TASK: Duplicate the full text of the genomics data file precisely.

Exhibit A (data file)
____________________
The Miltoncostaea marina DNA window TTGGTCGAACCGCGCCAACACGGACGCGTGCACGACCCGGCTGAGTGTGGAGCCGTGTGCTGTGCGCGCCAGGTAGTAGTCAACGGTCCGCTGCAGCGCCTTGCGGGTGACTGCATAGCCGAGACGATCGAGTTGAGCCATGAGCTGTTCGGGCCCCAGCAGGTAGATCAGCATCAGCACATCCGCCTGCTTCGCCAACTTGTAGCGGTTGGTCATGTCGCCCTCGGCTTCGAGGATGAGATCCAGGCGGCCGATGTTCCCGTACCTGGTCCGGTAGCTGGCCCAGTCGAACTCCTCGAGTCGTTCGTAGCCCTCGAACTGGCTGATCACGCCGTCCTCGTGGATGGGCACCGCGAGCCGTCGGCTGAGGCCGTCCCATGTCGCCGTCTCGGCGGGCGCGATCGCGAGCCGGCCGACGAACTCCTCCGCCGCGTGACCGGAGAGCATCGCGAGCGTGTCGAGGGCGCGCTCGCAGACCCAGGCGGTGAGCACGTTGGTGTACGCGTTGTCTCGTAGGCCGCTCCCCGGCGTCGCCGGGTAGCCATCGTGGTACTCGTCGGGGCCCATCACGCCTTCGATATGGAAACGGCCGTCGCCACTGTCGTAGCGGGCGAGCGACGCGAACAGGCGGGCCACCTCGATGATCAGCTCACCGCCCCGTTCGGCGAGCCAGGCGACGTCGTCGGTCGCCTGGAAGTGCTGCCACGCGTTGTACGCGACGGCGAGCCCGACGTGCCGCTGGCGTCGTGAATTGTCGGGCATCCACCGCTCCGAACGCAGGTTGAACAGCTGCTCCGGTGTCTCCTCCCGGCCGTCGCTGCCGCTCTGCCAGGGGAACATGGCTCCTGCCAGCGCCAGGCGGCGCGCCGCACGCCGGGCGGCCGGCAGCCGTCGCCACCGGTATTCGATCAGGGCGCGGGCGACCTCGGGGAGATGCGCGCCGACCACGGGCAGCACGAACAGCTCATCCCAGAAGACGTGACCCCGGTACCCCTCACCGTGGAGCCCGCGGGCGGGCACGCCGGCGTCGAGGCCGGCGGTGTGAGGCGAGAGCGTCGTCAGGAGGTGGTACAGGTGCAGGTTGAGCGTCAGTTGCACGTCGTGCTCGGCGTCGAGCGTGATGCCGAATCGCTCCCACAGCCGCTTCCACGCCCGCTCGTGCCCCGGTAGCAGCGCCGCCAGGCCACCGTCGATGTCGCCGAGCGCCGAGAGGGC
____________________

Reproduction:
The Miltoncostaea marina DNA window TTGGTCGAACCGCGCCAACACGGACGCGTGCACGACCCGGCTGAGTGTGGAGCCGTGTGCTGTGCGCGCCAGGTAGTAGTCAACGGTCCGCTGCAGCGCCTTGCGGGTGACTGCATAGCCGAGACGATCGAGTTGAGCCATGAGCTGTTCGGGCCCCAGCAGGTAGATCAGCATCAGCACATCCGCCTGCTTCGCCAACTTGTAGCGGTTGGTCATGTCGCCCTCGGCTTCGAGGATGAGATCCAGGCGGCCGATGTTCCCGTACCTGGTCCGGTAGCTGGCCCAGTCGAACTCCTCGAGTCGTTCGTAGCCCTCGAACTGGCTGATCACGCCGTCCTCGTGGATGGGCACCGCGAGCCGTCGGCTGAGGCCGTCCCATGTCGCCGTCTCGGCGGGCGCGATCGCGAGCCGGCCGACGAACTCCTCCGCCGCGTGACCGGAGAGCATCGCGAGCGTGTCGAGGGCGCGCTCGCAGACCCAGGCGGTGAGCACGTTGGTGTACGCGTTGTCTCGTAGGCCGCTCCCCGGCGTCGCCGGGTAGCCATCGTGGTACTCGTCGGGGCCCATCACGCCTTCGATATGGAAACGGCCGTCGCCACTGTCGTAGCGGGCGAGCGACGCGAACAGGCGGGCCACCTCGATGATCAGCTCACCGCCCCGTTCGGCGAGCCAGGCGACGTCGTCGGTCGCCTGGAAGTGCTGCCACGCGTTGTACGCGACGGCGAGCCCGACGTGCCGCTGGCGTCGTGAATTGTCGGGCATCCACCGCTCCGAACGCAGGTTGAACAGCTGCTCCGGTGTCTCCTCCCGGCCGTCGCTGCCGCTCTGCCAGGGGAACATGGCTCCTGCCAGCGCCAGGCGGCGCGCCGCACGCCGGGCGGCCGGCAGCCGTCGCCACCGGTATTCGATCAGGGCGCGGGCGACCTCGGGGAGATGCGCGCCGACCACGGGCAGCACGAACAGCTCATCCCAGAAGACGTGACCCCGGTACCCCTCACCGTGGAGCCCGCGGGCGGGCACGCCGGCGTCGAGGCCGGCGGTGTGAGGCGAGAGCGTCGTCAGGAGGTGGTACAGGTGCAGGTTGAGCGTCAGTTGCACGTCGTGCTCGGCGTCGAGCGTGATGCCGAATCGCTCCCACAGCCGCTTCCACGCCCGCTCGTGCCCCGGTAGCAGCGCCGCCAGGCCACCGTCGATGTCGCCGAGCGCCGAGAGGGC